Well, the main purpose of this trip was the healing and reconciliation conference. While Liberia has maintained peace for over eight years, the healing has just begun and it will take more than this two-week trip to mend the wounds that were inflicted in 14 years of war.
Granted there have been attempts to bring this nation together since the war ended in 2003. For example in 2005, the Truth and Reconciliation Commission (TRC) was established, which was similar to the ones in Rwanda and South Africa. The purpose of these commissions is to gather the stories of the victims and give them a chance to face the individuals who either caused them great harm, and/or killed someone they loved. Usually, these proceedings will give amnesty to those who admit to the atrocities they have committed. However, there are exceptions for those deemed the worse perpetrators, which they could be tried for crimes against humanity at an international war crimes tribunal.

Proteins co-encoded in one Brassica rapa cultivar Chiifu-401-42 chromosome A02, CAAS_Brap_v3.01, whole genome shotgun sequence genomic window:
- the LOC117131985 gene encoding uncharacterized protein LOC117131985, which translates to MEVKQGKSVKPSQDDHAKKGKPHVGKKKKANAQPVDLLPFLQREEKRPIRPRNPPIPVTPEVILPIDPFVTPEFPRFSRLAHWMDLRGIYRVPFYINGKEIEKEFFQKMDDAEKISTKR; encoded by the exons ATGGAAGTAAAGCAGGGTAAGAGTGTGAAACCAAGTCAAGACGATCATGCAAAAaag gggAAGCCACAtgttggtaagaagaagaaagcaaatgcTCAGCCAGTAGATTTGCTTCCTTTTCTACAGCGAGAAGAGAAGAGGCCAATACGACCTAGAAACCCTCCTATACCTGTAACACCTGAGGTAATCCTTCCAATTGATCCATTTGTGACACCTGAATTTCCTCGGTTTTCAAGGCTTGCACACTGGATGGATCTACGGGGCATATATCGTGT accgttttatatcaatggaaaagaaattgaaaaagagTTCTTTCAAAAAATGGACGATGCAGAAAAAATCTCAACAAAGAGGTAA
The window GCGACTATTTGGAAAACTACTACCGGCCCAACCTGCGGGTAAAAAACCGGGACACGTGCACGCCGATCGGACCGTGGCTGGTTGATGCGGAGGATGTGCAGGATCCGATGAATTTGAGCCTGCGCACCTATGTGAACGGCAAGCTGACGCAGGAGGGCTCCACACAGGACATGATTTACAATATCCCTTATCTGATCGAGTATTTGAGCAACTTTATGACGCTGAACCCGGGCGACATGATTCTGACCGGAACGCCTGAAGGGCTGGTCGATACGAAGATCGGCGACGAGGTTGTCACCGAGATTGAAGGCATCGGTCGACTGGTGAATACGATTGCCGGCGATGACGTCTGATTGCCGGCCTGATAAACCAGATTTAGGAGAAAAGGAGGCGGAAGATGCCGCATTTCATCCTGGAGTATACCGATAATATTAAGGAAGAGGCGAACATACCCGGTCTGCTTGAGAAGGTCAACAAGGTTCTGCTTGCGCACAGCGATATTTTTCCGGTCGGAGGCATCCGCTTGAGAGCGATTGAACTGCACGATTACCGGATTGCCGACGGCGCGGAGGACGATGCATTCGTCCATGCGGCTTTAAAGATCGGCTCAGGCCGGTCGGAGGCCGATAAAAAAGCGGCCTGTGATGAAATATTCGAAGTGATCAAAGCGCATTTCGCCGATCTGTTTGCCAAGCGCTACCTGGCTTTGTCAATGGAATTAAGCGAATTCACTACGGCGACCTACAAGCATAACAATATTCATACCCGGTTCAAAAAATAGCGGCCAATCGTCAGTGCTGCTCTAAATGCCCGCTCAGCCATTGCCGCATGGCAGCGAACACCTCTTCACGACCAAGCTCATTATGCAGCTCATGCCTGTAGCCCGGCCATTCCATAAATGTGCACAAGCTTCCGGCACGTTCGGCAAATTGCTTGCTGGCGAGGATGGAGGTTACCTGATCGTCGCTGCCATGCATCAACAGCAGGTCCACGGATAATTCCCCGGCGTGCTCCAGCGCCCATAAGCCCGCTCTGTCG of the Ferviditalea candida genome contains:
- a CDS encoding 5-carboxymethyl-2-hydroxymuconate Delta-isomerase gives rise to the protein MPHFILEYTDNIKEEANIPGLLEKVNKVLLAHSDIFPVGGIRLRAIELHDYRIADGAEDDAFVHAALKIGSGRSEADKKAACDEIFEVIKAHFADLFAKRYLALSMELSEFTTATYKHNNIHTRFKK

For about four years, the TRC worked tirelessly on interviewing countless people in Liberia and the Diaspora in the U.S. They submitted their final report in July 2009 with their findings and recommendations. I happened to be in Liberia when the news broke about this report. From what I observed, there was cause for confusion, anger and in some cases fear. Majority of the Liberian people had no access to the entire report, so they were limited to what was being disseminated through the media. They got to hear some of the disturbing finding such as the list of the most notorious perpetrators and the heinous acts they committed. Also, it listed individuals (included President Ellen Johnson-Sirleaf) who should be banned from running for any political office for a 30-year period, and people/businesses (included Firestone Corporation) that are still being investigated for economic crimes that sustained the war.
Up to now, none of the recommendations have been implemented. In fact, no one in Liberia has faced any criminal charges for the atrocities committed in this 14-year civil war that included torture, rape, kidnapping, dismembering, killing, forced conscription of child soldiers, and other egregious acts. This has allowed certain former war lords and key perpetrators to freely run for all levels of political office including president, which some were elected in the 2005 elections. Some of you might be aware that Former President Charles Taylor is currently on trial at the Hague, but this is for alleged war crimes in the neighboring country of Sierra Leone…clearly not Liberia.